2007 AMC 12A Problems/Problem 24

Revision as of 23:15, 17 February 2012 by Einstein00 (talk | contribs) (Solution)

Problem

For each integer $n>1$, let $F(n)$ be the number of solutions to the equation $\sin{x}=\sin{(nx)}$ on the interval $[0,\pi]$. What is $\sum_{n=2}^{2007} F(n)$?

$\mathrm{(A)}\ 2014524$ $\mathrm{(B)}\ 2015028$ $\mathrm{(C)}\ 2015033$ $\mathrm{(D)}\ 2016532$ $\mathrm{(E)}\ 2017033$

Solution

Solution 1

$F(2)=3$

By looking at various graphs, we obtain that, for most of the graphs

$F(n) = n + 1$

However, when $n \equiv 1 \pmod{4}$, the middle apex of the sine curve touches the sine curve at the top only one time (instead of two), so we get here $F(n) = n$.

$3+4+5+5+7+8+9+9+\cdots+2008$ $= (1+2+3+4+5+\cdots+2008) - 3 - 501$ $= \frac{(2008)(2009)}{2} - 504 = 2016532$ $\mathrm{(D)}$


Solution 2

\[\sin nx - \sin x = 2\left( \cos \frac {n + 1}{2}x\right) \left( \sin \frac {n - 1}{2}x\right)\] So $\sin nx = \sin x$ if and only if $\cos \frac {n + 1}{2}x = 0$ or $\sin \frac {n - 1}{2}x = 0$.

The first occurs whenever $\frac {n + 1}{2}x = (j + 1/2)\pi$, or $x = \frac {(2j + 1)\pi}{n + 1}$ for some nonnegative integer $j$. Since $x\leq \pi$, $j\leq n/2$. So there are $1 + \lfloor n/2 \rfloor$ solutions in this case.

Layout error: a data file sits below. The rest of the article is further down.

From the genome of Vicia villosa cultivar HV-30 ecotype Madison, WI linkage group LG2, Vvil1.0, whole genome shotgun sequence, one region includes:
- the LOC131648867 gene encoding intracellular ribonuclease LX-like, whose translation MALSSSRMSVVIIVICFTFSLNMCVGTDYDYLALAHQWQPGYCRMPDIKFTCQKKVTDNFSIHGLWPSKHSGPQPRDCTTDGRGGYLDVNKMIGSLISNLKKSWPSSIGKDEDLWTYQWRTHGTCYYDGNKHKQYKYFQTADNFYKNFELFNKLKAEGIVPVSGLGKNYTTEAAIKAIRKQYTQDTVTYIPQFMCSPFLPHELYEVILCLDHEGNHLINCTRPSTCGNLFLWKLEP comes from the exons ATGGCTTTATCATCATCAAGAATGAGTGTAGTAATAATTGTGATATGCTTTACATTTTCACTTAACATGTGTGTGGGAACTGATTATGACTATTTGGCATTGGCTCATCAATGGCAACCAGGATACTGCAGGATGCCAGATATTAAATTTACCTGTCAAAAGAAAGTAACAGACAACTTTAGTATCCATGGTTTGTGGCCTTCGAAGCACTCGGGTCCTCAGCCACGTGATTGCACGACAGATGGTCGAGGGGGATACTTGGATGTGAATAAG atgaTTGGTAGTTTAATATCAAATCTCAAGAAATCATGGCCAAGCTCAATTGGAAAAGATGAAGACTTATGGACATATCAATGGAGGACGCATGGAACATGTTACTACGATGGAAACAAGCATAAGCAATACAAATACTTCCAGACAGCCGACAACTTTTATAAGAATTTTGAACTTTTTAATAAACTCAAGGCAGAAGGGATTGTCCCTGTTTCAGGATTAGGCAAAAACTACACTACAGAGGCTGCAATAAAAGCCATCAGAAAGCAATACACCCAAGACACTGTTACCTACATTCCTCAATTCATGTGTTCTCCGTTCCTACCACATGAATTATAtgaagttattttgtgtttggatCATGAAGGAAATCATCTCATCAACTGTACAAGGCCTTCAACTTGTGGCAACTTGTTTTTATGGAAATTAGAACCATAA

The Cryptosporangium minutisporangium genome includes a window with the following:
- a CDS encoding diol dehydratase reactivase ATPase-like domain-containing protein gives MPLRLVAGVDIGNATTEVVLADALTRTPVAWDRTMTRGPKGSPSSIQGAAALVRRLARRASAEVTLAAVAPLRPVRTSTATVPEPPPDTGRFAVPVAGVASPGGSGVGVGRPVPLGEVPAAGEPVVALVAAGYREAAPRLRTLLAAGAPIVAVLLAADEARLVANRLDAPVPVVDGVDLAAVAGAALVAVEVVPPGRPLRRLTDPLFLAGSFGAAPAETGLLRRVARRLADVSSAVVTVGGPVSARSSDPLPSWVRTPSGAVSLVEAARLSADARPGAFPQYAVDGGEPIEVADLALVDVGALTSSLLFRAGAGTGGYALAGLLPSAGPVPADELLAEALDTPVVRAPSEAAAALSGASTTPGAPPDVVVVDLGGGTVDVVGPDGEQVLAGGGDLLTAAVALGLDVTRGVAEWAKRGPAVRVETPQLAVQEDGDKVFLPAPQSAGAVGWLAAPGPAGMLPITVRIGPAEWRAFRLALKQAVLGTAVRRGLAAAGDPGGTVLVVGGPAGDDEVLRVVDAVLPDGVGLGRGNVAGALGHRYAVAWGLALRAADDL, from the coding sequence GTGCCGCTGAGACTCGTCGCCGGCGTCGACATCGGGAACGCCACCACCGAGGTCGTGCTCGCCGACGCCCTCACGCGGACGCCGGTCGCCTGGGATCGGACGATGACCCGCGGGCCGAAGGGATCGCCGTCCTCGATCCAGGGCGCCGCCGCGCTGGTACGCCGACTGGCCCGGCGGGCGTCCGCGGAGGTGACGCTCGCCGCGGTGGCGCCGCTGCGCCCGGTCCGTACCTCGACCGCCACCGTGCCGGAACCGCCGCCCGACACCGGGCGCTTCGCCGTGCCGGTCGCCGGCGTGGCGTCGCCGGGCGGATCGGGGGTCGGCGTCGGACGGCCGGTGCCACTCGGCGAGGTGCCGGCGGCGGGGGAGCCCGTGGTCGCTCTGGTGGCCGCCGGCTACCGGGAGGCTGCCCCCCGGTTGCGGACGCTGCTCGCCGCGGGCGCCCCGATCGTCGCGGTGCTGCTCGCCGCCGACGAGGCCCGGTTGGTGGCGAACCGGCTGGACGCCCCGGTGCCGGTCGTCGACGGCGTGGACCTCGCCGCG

The second occurs whenever $\frac {n - 1}{2}x = k\pi$, or $x = \frac {2k\pi}{n - 1}$ for some nonnegative integer $k$. Here $k\leq \frac {n - 1}{2}$ so that there are $\left\lfloor \frac {n + 1}{2}\right\rfloor$ solutions here.

However, we overcount intersections. These occur whenever \[\frac {2j + 1}{n + 1} = \frac {2k}{n - 1}\]

\[k = \frac {(2j + 1)(n - 1)}{2(n + 1)}\] which is equivalent to $2(n + 1)$ dividing $(2j + 1)(n - 1)$. If $n$ is even, then $(2j + 1)(n - 1)$ is odd, so this never happens. If $n\equiv 3\pmod{4}$, then there won't be intersections either, since a multiple of 8 can't divide a number which is not even a multiple of 4.

This leaves $n\equiv 1\pmod{4}$. In this case, the divisibility becomes $\frac {n + 1}{2}$ dividing $(2j + 1)\frac {n - 1}{4}$. Since $\frac {n + 1}{2}$ and $\frac {n - 1}{4}$ are relatively prime (subtracting twice the second number from the first gives 1), $\frac {n + 1}{2}$ must divide $2j + 1$. Since $j\leq \frac {n - 1}{2}$, $2j + 1\leq n < 2\cdot \frac {n + 1}{2}$. Then there is only one intersection, namely when $j = \frac {n - 1}{4}$.

Therefore we find $F(n)$ is equal to $1 + \lfloor n/2 \rfloor + \left \lfloor \frac {n + 1}{2}\right\rfloor = n + 1$, unless $n\equiv 1\pmod{4}$, in which case it is one less, or $n$. The problem may then be finished as in Solution 1.

See also

2007 AMC 12A (ProblemsAnswer KeyResources)
Preceded by
Problem 23
Followed by
Problem 25
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All AMC 12 Problems and Solutions
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